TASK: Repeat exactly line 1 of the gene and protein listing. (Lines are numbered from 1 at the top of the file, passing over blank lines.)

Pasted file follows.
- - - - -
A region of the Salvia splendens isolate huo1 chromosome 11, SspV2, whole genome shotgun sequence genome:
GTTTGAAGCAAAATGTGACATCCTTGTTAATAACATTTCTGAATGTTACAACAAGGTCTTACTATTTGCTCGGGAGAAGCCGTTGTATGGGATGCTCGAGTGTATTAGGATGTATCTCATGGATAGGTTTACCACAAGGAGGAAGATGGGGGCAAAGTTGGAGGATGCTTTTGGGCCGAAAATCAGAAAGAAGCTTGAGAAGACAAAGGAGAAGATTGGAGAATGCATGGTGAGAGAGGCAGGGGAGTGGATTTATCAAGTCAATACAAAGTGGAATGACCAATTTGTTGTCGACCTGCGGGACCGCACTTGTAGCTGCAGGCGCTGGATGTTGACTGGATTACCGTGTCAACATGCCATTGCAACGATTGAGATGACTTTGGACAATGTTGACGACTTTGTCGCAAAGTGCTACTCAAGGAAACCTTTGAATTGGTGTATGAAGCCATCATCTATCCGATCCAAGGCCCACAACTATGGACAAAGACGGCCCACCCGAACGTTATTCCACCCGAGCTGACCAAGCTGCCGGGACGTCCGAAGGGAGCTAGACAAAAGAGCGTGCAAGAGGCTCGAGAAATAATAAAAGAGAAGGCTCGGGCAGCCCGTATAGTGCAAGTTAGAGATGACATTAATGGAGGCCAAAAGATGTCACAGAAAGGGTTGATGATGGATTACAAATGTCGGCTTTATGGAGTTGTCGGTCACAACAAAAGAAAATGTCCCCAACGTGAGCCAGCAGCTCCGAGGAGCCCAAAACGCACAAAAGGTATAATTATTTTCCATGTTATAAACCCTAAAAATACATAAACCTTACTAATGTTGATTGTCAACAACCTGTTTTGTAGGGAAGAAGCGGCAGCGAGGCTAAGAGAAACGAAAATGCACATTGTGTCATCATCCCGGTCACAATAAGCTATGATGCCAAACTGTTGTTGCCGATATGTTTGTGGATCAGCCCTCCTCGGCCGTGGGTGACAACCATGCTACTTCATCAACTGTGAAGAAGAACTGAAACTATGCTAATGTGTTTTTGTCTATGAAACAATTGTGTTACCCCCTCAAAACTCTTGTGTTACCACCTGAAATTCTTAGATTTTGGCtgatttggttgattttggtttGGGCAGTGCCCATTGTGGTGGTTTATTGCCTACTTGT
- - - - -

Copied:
A region of the Salvia splendens isolate huo1 chromosome 11, SspV2, whole genome shotgun sequence genome: